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Ronaldo Set to Feature in His SIXTH Euros This Summer

Cristiano Ronaldo was recently announced as the highest-earning sportsperson in the world by Forbes and over the years he has set so many records. His earnings of $260m in the last 12 months will not doubt be surpassed, and very possibly that will happen next year. Some of his other records are likely to endure much longer, however.

We hesitate to say they’ll last forever because that is an awfully long time, but Ronaldo’s tally of 207 international caps and 130 goals (and counting!) for his country are both benchmarks we do not anticipate being broken anytime soon, except by the man himself.

The Portuguese star will hope to add to both of those at Euro 2024, taking place in Germany between the 14th of June and the 14th of July. Barring injury, CR7 will play at the European Championship and, incredibly, this will be his sixth appearance at the finals of the Euros. That is yet another record for the man from Madeira and is also one that it may prove impossible to surpass. Let’s take a look at Ronaldo’s sensational six Euros.

2004: Debut on Home Soil

Ronaldo first played for Sporting Lisbon at the age of just 16 and moved to Manchester United for what proved to be a bargain fee of just £12m when still 17. He made his international bow at the age of 18, coming off the bench against Kazakhstan in 2003. A year later he made his first appearance in a major international tournament on home soil when Portugal hosted Euro 2004.

Still callow and prone to show-boating, Ronaldo’s talent was clear, and he scored his first goal for his nation at Euro 2004. That came against Greece in a surprise 2-1 defeat in the group phase. Those nations met again in the final and there was another upset as the Greeks spoilt the Portuguese party. Ronaldo played a key part in getting them to that showpiece clash though, scoring the opener against Netherlands in the semi (which Portugal won 2-1).

2008: Maturing Ronaldo Unable to Sparkle

Ronaldo Euro 2008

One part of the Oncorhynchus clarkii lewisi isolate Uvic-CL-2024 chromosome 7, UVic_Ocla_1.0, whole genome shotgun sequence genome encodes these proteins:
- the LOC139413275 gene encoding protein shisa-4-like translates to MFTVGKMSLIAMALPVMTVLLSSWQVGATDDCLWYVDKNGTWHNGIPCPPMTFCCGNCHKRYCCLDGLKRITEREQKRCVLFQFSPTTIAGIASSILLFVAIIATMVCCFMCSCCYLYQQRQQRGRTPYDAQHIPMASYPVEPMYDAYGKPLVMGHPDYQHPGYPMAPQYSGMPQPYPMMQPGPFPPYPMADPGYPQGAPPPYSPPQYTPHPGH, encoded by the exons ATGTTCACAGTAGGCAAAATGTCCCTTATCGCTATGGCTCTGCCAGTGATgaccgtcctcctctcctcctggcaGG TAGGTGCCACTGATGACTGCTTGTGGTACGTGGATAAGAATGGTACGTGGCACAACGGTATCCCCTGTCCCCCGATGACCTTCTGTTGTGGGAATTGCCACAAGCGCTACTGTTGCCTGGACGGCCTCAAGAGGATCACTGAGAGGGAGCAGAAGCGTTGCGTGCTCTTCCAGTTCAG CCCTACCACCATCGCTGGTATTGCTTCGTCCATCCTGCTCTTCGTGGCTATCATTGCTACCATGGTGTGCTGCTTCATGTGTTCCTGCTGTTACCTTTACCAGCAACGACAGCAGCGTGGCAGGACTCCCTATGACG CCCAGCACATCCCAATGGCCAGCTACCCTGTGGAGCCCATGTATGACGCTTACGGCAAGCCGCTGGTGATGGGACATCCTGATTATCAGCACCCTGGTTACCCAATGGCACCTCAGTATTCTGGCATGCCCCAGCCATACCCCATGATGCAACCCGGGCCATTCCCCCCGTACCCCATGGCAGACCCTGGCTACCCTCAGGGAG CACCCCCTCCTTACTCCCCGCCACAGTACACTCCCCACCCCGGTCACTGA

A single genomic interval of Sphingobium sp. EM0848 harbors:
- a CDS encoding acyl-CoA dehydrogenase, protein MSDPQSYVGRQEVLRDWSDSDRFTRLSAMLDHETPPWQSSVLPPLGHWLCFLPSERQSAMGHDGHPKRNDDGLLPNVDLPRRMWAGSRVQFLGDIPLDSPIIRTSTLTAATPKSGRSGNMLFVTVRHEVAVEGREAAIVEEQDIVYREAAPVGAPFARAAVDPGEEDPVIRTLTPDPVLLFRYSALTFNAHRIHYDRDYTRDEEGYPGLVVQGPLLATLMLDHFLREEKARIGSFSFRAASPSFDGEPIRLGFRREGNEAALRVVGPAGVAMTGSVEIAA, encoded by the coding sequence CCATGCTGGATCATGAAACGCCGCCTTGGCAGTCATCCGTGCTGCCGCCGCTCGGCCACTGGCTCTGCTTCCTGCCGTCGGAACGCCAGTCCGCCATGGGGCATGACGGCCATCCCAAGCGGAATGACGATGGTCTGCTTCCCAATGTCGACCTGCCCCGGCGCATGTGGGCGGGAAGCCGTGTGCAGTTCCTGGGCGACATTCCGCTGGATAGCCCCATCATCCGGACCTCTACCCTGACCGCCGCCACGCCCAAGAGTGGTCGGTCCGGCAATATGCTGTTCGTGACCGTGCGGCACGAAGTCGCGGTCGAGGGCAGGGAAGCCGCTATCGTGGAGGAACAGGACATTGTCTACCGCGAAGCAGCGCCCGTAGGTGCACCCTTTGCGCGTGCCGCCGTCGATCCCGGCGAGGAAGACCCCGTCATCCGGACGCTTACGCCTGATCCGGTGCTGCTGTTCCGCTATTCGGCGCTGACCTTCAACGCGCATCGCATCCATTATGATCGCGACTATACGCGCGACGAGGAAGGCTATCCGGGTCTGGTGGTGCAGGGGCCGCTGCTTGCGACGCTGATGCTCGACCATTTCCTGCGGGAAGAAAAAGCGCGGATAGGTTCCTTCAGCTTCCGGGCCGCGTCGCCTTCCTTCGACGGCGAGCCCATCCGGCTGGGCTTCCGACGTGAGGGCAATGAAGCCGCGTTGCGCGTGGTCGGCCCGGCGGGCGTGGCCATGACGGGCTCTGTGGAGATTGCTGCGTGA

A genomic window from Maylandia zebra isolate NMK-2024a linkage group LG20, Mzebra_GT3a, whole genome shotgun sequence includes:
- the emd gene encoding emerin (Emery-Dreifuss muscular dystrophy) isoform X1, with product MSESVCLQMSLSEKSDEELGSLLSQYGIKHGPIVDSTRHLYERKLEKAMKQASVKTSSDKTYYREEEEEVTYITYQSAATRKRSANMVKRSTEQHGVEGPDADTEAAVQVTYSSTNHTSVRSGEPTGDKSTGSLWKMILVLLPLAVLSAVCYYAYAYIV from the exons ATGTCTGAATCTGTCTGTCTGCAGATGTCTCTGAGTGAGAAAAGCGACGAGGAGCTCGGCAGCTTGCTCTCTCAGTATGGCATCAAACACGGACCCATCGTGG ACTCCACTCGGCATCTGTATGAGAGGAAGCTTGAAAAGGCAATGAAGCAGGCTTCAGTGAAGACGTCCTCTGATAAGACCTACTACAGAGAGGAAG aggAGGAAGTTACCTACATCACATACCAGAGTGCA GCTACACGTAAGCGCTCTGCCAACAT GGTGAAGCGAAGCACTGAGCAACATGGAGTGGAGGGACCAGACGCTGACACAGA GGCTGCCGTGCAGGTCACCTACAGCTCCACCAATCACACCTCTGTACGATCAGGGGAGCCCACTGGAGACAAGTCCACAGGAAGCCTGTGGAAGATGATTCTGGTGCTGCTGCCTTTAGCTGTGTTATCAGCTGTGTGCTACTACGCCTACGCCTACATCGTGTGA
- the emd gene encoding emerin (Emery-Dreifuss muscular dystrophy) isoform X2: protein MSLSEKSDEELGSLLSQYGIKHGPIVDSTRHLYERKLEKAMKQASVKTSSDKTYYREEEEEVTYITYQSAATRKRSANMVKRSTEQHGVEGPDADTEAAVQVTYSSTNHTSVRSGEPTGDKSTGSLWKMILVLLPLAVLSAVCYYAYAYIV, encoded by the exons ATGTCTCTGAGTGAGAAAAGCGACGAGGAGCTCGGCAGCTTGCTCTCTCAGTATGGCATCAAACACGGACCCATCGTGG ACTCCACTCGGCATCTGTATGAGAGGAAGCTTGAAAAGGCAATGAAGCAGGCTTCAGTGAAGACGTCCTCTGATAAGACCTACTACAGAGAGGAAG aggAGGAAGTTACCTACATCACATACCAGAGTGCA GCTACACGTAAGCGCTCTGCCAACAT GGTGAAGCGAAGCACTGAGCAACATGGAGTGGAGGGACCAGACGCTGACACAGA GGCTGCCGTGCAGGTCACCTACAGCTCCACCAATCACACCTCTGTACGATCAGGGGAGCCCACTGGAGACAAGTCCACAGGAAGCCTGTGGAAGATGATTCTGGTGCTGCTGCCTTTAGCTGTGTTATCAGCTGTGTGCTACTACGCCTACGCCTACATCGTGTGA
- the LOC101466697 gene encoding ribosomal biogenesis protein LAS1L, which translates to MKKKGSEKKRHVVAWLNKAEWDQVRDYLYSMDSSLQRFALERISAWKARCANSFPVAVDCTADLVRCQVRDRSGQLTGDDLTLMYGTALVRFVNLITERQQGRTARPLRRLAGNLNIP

Ronaldo at Euro 2008 ( / bigstock)

Now 23, Ronaldo had been prolific, scoring seven goals as Portugal qualified for the 2006 World Cup. He only managed a single goal at the finals but great things were expected of him at the 2008 Euros in Austria and Switzerland. He had bagged eight goals in qualifying but once again struggled to make a huge impression at the finals.

He scored a single goal at Euro 2008, against Czech Republic, in a 3-1 win in Geneva. Portugal were eliminated by Germany in the quarters and Ronaldo, who headed into this tournament having scored 42 goals in 49 games for Man United, was unable to show what he was capable of.

2012: Ronaldo Enters “Peak”

The former Real Madrid star was, in theory, entering his peak years by now, coming into this tournament at the age of 27 and now the Portugal captain. Little did we know at the time that like a fine wine he would get better with age and be back to play in (at least!) three more European Championship finals.

He had been scoring freely for Real, playing more centrally than he had in his younger years, netting 146 goals in just 144 games since moving to Spain in 2009. He was established, alongside Lionel Messi, as perhaps the best player in the world and was clearly the finest player from Europe. However, of course, football is a team game, and whilst in 2012 Portugal boasted the likes of Ronaldo’s Real teammate Pepe, Man United’s Nani, and Joao Moutinho, they were not good enough to compete with the very best.